AUSTRALIAN STREET ARTISTS YOU SHOULD KNOW
How many Australia Street Artists can you name? While places like London and New York might be known as the international capitals of street art or graffiti art, Australia is not without its own vibrant and thriving scene. Here are ten famous Australian street artists whose work you can appreciate on your travels.
Ten of Our Favourite Street Artists and Where to Find their Work
Street art has the power to bring imagination and expression to the dreariest parts of a city. Emerging from the counterculture of the late 1980s and 90s, street art has come to be valued across the world for its playful, intelligent, and striking contributions to the modern city.
Matt Adnate, often known simply by his last name, is a muralist specializing in enormous portraits of famous and not famous Australian and international figures.
Starting out in the more informal world of street art, Adnate is now a sought-after figure, renowned for his fine huge, expressive works and a hyper-realistic style he feels is heavily influenced by the chiaroscuro of Renaissance greats like Caravaggio.
Adnate was paid $300,000 to complete the 20-story project apartment building above proving street art can be a career! You will find his work around the world however there is a significant body of work featuring indigenous Australians across the country.
You can now even stay in the Adnate Hotel in Perth, an Accor property in Hay Street Perth.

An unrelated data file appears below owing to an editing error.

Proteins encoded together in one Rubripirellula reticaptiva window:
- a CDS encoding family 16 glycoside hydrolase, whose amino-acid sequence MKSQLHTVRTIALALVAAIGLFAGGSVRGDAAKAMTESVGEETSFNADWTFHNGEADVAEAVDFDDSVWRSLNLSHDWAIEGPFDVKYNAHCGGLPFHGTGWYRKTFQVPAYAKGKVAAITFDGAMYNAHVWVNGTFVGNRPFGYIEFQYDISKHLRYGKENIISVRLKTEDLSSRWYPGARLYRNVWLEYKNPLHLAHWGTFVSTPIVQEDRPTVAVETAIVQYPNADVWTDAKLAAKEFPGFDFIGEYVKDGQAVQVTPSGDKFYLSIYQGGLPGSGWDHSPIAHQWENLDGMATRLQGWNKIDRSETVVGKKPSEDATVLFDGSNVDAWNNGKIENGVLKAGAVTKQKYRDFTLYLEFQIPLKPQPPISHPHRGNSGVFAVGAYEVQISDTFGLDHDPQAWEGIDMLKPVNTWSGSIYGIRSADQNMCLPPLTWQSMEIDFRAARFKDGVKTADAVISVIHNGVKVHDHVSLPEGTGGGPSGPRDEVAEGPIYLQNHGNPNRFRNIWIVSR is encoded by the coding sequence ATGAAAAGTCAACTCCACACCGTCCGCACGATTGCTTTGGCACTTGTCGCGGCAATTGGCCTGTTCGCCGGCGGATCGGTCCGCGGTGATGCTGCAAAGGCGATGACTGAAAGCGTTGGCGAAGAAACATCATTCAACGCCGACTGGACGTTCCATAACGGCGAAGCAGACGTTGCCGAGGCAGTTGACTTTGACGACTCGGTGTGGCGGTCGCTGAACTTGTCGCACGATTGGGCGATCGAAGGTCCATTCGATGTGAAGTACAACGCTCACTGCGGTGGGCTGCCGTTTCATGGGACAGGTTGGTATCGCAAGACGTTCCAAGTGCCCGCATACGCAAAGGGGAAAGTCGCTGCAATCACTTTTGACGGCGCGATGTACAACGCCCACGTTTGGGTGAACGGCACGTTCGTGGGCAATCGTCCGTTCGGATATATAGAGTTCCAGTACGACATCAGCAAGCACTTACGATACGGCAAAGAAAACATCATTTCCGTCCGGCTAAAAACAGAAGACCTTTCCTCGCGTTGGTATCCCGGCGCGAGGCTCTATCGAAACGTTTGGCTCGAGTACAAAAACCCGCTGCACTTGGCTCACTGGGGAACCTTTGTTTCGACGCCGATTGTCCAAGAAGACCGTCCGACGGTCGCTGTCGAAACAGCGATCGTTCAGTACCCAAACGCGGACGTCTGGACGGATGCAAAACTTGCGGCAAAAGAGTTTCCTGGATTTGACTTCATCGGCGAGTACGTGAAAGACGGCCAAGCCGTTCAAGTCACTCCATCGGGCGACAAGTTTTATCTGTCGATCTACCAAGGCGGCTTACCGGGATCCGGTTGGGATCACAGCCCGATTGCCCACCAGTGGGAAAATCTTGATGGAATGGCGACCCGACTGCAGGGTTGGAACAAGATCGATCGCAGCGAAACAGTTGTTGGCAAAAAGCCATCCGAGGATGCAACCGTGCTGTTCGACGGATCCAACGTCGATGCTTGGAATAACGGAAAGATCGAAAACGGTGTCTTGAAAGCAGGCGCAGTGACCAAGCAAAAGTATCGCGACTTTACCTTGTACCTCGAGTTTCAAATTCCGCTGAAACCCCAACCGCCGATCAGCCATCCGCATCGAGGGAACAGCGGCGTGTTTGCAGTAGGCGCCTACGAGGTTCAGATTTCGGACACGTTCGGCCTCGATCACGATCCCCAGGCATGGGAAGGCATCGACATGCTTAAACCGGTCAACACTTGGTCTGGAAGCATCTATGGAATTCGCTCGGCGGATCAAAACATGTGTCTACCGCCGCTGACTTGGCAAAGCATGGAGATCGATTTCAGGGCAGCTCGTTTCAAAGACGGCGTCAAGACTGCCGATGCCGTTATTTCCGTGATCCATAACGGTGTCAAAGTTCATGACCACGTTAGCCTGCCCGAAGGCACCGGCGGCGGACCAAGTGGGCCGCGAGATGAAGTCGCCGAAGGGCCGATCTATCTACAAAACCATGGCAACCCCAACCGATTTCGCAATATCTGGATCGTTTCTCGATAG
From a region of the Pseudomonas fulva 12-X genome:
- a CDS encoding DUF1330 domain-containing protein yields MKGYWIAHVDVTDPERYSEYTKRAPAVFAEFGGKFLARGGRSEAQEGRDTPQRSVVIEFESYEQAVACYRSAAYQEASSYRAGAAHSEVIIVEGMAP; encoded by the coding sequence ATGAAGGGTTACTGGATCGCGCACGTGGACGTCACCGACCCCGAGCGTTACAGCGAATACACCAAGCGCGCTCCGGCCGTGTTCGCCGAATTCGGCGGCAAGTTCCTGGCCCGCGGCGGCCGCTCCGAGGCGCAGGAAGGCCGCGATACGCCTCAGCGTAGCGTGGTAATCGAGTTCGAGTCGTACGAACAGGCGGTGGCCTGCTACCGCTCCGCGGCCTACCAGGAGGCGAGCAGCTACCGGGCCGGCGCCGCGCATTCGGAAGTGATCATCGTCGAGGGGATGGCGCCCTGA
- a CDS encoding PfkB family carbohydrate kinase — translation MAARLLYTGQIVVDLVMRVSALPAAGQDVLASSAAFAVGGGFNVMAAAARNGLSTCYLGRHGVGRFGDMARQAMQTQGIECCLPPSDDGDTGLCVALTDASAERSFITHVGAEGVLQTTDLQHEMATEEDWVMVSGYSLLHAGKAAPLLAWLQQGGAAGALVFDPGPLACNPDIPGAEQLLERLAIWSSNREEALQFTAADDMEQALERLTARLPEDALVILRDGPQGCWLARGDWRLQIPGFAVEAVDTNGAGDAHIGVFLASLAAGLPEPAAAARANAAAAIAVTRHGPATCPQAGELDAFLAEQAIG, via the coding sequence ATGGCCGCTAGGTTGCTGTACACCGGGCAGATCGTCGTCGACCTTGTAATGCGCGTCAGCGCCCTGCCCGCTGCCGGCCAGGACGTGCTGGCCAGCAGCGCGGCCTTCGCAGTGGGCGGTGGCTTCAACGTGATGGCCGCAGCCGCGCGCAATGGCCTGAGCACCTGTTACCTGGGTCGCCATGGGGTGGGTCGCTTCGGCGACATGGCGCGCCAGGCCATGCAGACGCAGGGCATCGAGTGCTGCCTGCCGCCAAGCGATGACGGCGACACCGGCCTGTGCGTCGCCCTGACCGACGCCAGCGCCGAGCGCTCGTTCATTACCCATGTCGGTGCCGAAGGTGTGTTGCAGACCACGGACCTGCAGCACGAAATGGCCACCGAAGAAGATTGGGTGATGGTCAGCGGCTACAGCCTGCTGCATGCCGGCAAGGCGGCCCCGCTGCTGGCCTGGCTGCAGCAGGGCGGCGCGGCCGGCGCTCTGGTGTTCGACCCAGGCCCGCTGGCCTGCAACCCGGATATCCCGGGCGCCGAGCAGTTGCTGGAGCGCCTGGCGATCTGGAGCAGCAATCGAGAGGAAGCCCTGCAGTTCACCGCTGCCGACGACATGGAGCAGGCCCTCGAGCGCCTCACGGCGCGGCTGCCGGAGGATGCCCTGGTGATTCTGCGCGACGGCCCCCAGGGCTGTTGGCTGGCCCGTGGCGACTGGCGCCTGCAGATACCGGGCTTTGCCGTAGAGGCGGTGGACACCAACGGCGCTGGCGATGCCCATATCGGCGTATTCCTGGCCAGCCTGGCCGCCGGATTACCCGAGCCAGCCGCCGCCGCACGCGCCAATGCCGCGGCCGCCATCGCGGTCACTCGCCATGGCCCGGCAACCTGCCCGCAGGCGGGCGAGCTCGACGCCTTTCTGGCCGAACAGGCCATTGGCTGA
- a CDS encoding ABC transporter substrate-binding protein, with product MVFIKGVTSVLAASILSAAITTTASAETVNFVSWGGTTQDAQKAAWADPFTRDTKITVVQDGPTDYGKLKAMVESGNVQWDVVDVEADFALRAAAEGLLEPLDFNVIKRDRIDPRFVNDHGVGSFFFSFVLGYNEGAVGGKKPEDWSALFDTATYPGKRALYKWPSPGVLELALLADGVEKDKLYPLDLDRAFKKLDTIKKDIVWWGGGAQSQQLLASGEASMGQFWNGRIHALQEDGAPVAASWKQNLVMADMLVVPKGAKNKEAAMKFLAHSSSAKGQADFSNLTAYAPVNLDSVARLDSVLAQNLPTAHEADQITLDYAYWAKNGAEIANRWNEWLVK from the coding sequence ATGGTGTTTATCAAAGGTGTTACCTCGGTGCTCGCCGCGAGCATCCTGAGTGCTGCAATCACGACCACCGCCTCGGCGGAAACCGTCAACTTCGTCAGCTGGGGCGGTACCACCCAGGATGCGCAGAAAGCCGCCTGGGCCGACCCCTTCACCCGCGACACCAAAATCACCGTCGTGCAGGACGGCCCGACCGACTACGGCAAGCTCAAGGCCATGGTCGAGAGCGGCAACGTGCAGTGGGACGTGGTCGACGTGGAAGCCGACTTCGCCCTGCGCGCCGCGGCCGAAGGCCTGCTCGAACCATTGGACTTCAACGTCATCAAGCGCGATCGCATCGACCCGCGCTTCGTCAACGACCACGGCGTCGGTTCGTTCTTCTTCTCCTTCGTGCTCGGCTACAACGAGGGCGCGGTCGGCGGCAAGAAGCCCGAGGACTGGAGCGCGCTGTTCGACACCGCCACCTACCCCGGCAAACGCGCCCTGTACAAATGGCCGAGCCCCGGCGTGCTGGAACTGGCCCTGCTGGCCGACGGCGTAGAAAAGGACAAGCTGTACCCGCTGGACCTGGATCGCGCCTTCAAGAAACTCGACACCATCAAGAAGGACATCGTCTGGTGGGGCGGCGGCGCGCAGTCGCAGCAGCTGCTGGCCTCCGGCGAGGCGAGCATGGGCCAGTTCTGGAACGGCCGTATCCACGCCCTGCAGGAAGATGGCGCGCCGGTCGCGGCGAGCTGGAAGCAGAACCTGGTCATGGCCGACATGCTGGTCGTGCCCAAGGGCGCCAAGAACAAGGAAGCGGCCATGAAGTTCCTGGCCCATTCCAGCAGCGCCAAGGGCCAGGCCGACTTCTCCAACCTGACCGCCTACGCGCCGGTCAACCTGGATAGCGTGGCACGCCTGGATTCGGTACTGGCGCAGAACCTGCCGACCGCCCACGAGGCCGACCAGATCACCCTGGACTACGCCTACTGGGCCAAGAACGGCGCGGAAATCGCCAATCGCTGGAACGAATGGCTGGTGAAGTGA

If you are heading to Melbourne to see the Collingwood mural check out our guide to the best areas in Melbourne to base yourself.
Is Fintan Magee now the best known Australian street artist? His work is found across the world and the large scale designd are hard to miss. Born in Lismore in the country of New South Wales, Fintan Magee’s playful mix of realist imagery and abstract design has won him international acclaim.
This work on the front of the Urban Hotel on Enmore Road in Sydney is a commentary on housing affordability.
Often injecting social commentary into his work, Fintan’s iconic murals feature on towers and in laneways everywhere from Finland to French Polynesia. That said, Fintan’s work is probably easiest to find in his adopted home city of Sydney, especially in the inner city and inner west.
Reko Rennie styles himself an “interdisciplinary artist”, one who works across a large number of mediums, but he’s probably best known for his street art. A Kamilaroi man, much of Rennie’s work is dedicated to the exploration of Aboriginal issues and identity.